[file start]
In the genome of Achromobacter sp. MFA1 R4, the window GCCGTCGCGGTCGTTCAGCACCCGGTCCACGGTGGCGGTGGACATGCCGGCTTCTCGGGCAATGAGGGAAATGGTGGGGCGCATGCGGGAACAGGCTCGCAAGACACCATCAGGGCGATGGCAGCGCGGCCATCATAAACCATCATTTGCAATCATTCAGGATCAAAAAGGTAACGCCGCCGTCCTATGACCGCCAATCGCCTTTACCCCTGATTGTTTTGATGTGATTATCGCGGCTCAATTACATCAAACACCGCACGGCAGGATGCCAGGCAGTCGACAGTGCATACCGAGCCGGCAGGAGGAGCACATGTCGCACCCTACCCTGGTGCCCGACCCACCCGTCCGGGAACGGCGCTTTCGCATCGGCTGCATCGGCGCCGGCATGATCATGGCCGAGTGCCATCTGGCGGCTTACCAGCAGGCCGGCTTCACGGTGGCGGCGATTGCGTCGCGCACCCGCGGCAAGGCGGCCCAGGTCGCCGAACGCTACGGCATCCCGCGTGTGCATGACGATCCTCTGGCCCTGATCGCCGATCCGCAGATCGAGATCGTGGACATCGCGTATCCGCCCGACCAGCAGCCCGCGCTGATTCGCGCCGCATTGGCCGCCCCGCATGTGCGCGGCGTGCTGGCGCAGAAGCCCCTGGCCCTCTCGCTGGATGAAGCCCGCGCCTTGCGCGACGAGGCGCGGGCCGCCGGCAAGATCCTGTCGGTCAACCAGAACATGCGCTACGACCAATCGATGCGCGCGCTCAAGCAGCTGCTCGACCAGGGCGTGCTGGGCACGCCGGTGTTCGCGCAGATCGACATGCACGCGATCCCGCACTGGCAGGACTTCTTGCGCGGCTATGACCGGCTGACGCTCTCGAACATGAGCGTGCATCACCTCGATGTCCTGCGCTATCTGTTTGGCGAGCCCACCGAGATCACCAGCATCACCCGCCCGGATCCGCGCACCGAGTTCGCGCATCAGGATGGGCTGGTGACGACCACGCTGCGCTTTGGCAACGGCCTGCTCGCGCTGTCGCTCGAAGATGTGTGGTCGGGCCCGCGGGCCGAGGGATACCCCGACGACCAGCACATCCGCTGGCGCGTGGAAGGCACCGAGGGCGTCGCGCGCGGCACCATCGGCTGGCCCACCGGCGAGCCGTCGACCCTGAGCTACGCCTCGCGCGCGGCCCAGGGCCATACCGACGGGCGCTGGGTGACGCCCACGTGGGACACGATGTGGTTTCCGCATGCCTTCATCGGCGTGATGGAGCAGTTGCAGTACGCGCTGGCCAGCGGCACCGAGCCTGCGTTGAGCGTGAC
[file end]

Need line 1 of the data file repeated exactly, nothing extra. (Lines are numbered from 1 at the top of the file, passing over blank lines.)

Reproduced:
In the genome of Achromobacter sp. MFA1 R4, the window GCCGTCGCGGTCGTTCAGCACCCGGTCCACGGTGGCGGTGGACATGCCGGCTTCTCGGGCAATGAGGGAAATGGTGGGGCGCATGCGGGAACAGGCTCGCAAGACACCATCAGGGCGATGGCAGCGCGGCCATCATAAACCATCATTTGCAATCATTCAGGATCAAAAAGGTAACGCCGCCGTCCTATGACCGCCAATCGCCTTTACCCCTGATTGTTTTGATGTGATTATCGCGGCTCAATTACATCAAACACCGCACGGCAGGATGCCAGGCAGTCGACAGTGCATACCGAGCCGGCAGGAGGAGCACATGTCGCACCCTACCCTGGTGCCCGACCCACCCGTCCGGGAACGGCGCTTTCGCATCGGCTGCATCGGCGCCGGCATGATCATGGCCGAGTGCCATCTGGCGGCTTACCAGCAGGCCGGCTTCACGGTGGCGGCGATTGCGTCGCGCACCCGCGGCAAGGCGGCCCAGGTCGCCGAACGCTACGGCATCCCGCGTGTGCATGACGATCCTCTGGCCCTGATCGCCGATCCGCAGATCGAGATCGTGGACATCGCGTATCCGCCCGACCAGCAGCCCGCGCTGATTCGCGCCGCATTGGCCGCCCCGCATGTGCGCGGCGTGCTGGCGCAGAAGCCCCTGGCCCTCTCGCTGGATGAAGCCCGCGCCTTGCGCGACGAGGCGCGGGCCGCCGGCAAGATCCTGTCGGTCAACCAGAACATGCGCTACGACCAATCGATGCGCGCGCTCAAGCAGCTGCTCGACCAGGGCGTGCTGGGCACGCCGGTGTTCGCGCAGATCGACATGCACGCGATCCCGCACTGGCAGGACTTCTTGCGCGGCTATGACCGGCTGACGCTCTCGAACATGAGCGTGCATCACCTCGATGTCCTGCGCTATCTGTTTGGCGAGCCCACCGAGATCACCAGCATCACCCGCCCGGATCCGCGCACCGAGTTCGCGCATCAGGATGGGCTGGTGACGACCACGCTGCGCTTTGGCAACGGCCTGCTCGCGCTGTCGCTCGAAGATGTGTGGTCGGGCCCGCGGGCCGAGGGATACCCCGACGACCAGCACATCCGCTGGCGCGTGGAAGGCACCGAGGGCGTCGCGCGCGGCACCATCGGCTGGCCCACCGGCGAGCCGTCGACCCTGAGCTACGCCTCGCGCGCGGCCCAGGGCCATACCGACGGGCGCTGGGTGACGCCCACGTGGGACACGATGTGGTTTCCGCATGCCTTCATCGGCGTGATGGAGCAGTTGCAGTACGCGCTGGCCAGCGGCACCGAGCCTGCGTTGAGCGTGAC